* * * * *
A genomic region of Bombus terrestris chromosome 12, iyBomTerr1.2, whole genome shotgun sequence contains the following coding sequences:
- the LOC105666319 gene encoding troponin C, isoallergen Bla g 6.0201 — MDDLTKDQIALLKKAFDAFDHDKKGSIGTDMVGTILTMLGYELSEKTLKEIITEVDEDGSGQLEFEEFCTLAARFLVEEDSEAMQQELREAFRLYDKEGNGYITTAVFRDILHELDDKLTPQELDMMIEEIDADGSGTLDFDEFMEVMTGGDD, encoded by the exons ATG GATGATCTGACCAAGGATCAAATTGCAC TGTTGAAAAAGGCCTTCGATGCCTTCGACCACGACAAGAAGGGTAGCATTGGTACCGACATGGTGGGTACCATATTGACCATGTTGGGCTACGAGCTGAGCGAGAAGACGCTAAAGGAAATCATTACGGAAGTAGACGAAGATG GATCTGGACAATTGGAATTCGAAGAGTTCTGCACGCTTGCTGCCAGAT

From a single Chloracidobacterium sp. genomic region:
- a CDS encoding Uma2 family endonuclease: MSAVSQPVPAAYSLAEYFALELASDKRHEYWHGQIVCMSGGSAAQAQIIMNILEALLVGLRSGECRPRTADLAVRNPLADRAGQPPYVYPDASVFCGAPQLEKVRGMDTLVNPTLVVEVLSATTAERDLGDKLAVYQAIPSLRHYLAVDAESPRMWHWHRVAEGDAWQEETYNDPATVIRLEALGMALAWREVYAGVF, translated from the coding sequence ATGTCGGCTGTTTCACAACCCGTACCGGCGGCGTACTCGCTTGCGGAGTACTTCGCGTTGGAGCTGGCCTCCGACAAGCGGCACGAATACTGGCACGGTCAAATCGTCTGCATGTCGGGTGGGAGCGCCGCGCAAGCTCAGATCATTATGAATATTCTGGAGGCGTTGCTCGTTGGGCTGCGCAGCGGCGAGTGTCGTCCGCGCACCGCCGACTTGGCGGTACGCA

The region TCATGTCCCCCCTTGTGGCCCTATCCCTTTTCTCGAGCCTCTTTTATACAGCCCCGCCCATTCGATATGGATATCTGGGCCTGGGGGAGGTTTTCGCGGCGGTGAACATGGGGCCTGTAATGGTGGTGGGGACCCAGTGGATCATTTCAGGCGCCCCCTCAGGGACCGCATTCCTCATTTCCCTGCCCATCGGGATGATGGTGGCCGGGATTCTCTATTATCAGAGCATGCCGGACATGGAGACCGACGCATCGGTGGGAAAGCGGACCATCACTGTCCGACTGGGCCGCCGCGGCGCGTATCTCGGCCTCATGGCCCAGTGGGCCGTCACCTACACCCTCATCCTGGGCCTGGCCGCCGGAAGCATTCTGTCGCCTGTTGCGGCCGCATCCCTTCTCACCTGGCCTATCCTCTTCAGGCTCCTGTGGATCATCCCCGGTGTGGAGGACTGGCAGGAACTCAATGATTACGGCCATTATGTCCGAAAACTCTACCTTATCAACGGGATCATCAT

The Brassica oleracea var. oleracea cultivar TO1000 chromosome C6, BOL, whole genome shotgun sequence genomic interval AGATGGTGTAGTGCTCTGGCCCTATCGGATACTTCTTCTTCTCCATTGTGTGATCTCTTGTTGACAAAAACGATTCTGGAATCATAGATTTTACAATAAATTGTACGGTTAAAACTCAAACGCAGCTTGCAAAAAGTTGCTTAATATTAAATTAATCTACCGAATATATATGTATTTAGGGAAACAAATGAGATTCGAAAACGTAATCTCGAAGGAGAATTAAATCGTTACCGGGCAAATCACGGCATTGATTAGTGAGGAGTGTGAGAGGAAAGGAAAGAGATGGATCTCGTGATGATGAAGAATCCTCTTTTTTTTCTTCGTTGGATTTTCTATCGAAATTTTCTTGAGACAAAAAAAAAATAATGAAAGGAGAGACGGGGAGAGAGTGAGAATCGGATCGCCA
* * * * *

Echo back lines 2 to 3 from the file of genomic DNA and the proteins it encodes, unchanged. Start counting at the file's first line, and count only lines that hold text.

- the LOC105666319 gene encoding troponin C, isoallergen Bla g 6.0201 — MDDLTKDQIALLKKAFDAFDHDKKGSIGTDMVGTILTMLGYELSEKTLKEIITEVDEDGSGQLEFEEFCTLAARFLVEEDSEAMQQELREAFRLYDKEGNGYITTAVFRDILHELDDKLTPQELDMMIEEIDADGSGTLDFDEFMEVMTGGDD, encoded by the exons ATG GATGATCTGACCAAGGATCAAATTGCAC TGTTGAAAAAGGCCTTCGATGCCTTCGACCACGACAAGAAGGGTAGCATTGGTACCGACATGGTGGGTACCATATTGACCATGTTGGGCTACGAGCTGAGCGAGAAGACGCTAAAGGAAATCATTACGGAAGTAGACGAAGATG GATCTGGACAATTGGAATTCGAAGAGTTCTGCACGCTTGCTGCCAGAT

From a single Chloracidobacterium sp. genomic region: